Appendix A: Other Instances of Multitextuality

I offer here some further illustrations of how the concept of “multitextuality” can be observed in other fields.
The first case comes from the New Testament, specifically the Book of Acts, whose text presents the textual critic with unusually thorny problems. Rather than there being one basic text with minor variants, there are two distinct forms of the text, called the Alexandrian and the Western. Both have early papyrus support, but the Western version is nearly 10 percent longer. One of the theories advanced to account for this state of affairs contends that a perceived freedom to “incorporate from oral tradition all kinds of additional details” led to a “wild and uncontrolled growth of the text during the first and second centuries.” [1] In addition I notice with approval the rejection of the methodology by which one or more manuscripts are compared to an external standard, and the replacement of this methodology by one in which manuscripts are first compared directly with each other. [2] One might also think of how the existence of different versions of some episodes in the four Gospels can be thought of (at least in part) as surviving written records of one or more oral “performances.” [3]
Secondly, I notice that in the history of the transmission of mathematical texts, particularly theorems, one finds significant variations which reflect traditions attributed to individuals. In the introduction (appropriately titled “Philologist, Heal thy Text”) to his work on ancient and medieval geometrical texts, W. R. Knorr says: “Ironically, the office of personal succession can sometimes give rise to considerable freedom in the treatment of texts: the perceived essence is maintained, even as the verbal package is transformed.” [4] Knorr proceeds to state that at least six different versions of the method of cube duplication presented by Hero of Alexandria (first century CE) survive, and he presents several of them in parallel columns. [5]
The remaining two examples come from the field of music, one early and the other modern. A paper written in 1974 by Leo Treitler argues that Gregorian plainchant melodies were composed and transmitted in a manner analogous to the composition and transmission of oral poetry. [6] Treitler identifies musical “formulas” as well as a “formulaic system,” along essentially the same lines as the Parry-Lord formulation.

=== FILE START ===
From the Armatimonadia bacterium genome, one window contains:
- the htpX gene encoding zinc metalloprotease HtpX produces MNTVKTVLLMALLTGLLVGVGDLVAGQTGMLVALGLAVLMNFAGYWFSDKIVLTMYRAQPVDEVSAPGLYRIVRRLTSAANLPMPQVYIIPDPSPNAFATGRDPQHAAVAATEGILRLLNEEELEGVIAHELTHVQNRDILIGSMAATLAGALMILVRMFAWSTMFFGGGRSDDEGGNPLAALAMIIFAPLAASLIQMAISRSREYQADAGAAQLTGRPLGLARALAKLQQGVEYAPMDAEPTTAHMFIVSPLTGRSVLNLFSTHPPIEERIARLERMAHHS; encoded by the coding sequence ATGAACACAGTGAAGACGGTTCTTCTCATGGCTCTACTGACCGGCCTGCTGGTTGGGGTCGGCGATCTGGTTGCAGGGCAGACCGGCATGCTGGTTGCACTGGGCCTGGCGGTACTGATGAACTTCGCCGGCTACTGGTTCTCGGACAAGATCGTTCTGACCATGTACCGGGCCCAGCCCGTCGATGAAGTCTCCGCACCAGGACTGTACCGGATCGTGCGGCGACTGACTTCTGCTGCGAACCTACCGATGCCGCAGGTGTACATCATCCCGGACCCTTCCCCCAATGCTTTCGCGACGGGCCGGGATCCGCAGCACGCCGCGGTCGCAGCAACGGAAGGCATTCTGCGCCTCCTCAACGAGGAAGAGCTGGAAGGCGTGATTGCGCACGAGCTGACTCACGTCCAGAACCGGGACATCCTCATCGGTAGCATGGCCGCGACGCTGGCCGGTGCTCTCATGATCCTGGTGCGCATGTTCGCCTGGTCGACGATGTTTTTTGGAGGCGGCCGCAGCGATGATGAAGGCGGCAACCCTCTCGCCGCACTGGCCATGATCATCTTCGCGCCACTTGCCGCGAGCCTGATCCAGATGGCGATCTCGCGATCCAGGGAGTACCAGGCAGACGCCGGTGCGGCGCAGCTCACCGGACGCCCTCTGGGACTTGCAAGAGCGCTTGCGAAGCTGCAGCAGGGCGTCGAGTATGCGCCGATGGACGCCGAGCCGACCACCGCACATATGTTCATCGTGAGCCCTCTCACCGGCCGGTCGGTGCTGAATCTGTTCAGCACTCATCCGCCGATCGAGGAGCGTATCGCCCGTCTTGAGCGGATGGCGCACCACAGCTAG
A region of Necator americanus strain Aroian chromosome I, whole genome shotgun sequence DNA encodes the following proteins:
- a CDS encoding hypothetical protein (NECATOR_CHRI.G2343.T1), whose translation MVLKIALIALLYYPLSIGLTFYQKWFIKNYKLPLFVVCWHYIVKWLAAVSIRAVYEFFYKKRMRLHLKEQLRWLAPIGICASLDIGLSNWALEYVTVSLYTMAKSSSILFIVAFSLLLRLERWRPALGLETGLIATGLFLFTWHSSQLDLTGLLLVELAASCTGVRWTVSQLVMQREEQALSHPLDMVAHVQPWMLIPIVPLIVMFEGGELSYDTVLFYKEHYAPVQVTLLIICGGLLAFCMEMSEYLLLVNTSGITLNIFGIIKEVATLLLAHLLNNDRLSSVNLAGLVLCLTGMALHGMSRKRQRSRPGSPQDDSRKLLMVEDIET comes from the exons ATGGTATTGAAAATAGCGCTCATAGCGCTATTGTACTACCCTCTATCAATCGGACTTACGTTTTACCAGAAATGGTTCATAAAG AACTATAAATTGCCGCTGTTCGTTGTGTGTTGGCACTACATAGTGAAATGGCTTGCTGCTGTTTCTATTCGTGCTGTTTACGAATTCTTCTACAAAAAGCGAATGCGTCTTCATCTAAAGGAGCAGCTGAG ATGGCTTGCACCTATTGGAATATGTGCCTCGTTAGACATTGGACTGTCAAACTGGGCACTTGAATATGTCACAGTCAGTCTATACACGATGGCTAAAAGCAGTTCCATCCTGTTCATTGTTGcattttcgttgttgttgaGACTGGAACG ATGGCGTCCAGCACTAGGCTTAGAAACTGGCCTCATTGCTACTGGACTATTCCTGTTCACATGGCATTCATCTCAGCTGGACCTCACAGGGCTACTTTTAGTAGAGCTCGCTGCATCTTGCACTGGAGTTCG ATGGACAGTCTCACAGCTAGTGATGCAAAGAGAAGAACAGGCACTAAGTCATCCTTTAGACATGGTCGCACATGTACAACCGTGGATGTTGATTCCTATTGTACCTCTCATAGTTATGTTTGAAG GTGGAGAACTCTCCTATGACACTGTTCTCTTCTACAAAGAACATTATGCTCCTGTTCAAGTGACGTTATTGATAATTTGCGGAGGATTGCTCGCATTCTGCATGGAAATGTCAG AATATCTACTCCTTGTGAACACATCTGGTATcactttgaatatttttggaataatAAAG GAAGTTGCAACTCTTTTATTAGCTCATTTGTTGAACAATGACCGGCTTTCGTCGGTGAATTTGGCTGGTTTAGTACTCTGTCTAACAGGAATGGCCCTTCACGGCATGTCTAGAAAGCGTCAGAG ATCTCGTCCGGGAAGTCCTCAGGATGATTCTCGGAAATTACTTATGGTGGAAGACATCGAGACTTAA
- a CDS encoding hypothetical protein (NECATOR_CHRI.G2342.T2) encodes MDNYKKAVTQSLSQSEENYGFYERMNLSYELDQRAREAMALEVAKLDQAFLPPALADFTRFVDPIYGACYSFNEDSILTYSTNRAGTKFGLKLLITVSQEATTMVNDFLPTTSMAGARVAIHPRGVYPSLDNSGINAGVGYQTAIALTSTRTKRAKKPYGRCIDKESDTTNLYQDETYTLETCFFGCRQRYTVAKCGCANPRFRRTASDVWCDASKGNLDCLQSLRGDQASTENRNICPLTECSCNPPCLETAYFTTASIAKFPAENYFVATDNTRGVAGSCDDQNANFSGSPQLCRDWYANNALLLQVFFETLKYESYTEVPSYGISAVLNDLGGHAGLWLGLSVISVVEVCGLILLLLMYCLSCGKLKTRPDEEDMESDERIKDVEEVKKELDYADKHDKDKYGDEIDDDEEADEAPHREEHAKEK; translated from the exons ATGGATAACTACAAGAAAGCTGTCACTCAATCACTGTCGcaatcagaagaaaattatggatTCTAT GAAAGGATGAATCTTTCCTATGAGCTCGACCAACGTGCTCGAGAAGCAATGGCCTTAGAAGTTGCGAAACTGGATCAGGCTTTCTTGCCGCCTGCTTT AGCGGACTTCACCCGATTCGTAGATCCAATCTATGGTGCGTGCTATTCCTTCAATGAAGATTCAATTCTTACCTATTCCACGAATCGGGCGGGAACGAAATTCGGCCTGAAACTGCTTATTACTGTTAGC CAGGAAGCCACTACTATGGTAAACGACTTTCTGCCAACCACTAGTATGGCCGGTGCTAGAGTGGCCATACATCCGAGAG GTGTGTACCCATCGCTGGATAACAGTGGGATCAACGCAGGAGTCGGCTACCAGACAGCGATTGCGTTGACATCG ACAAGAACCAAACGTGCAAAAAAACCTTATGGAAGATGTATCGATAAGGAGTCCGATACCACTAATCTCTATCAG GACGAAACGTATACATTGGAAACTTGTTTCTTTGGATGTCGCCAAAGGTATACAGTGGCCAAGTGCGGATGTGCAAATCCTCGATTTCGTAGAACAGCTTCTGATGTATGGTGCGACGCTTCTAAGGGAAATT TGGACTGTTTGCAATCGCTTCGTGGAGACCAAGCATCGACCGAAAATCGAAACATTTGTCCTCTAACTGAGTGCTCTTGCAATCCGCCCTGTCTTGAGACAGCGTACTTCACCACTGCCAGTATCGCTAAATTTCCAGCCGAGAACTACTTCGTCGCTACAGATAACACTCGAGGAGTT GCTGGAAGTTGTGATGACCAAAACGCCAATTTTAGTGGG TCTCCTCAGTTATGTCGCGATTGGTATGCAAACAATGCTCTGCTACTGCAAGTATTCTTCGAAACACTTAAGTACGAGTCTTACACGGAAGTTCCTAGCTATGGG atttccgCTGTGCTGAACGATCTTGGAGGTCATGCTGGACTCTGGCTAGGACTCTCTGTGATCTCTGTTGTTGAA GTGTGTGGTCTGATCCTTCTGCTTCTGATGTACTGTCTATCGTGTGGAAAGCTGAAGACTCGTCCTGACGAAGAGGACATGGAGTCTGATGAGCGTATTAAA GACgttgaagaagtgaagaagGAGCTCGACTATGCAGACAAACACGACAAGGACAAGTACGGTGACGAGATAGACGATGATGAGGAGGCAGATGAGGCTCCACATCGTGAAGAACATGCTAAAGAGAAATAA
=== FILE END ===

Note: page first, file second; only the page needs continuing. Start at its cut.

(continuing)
In addition I mention an unpublished Ph.D. dissertation which contains a detailed analysis of the improvised performances of the jazz pianist Bill Evans, with specific reference and comparison to Homeric oral formulaic techniques. [7] The jazz analogy is perhaps most pertinent when one bears in mind that no two performances are ever the same, and that none is more “correct” than another; the most that can be said is that one is more “inspired” (and inspiring) than another. [8]


[ back ] 1. Metzger 1971:259, 264.
[ back ] 2. See above, p. 59; also Epp and Fee 1993:62.
[ back ] 3. E.g. the two versions of the Lord’s Prayer, in Matthew ch. 6 and Luke ch. 11. See p. 5 above.
[ back ] 4. Knorr 1989:6.
[ back ] 5. Ibid., chap. 1, pp. 11ff.
[ back ] 6. Treitler 1974, whose title appropriately begins “Homer and Gregory . . . .”
[ back ] 7. G. E. Smith 1983. I myself can recall being told, when learning to play jazz piano, to transcribe and memorize the improvised solos of the masters (from tape recordings), and then to use them as a basis for my own original performances. In future work I hope to explore further the relationship between Homeric oral poetry and jazz improvisation.
[ back ] 8. I also draw attention to the following quote about jazz, with reference to a song entitled “Tiger Rag”: “There was no single composer: The music was still part of an aural tradition” (quoted from Porter and Ullman 1993:5–6, 16, 31).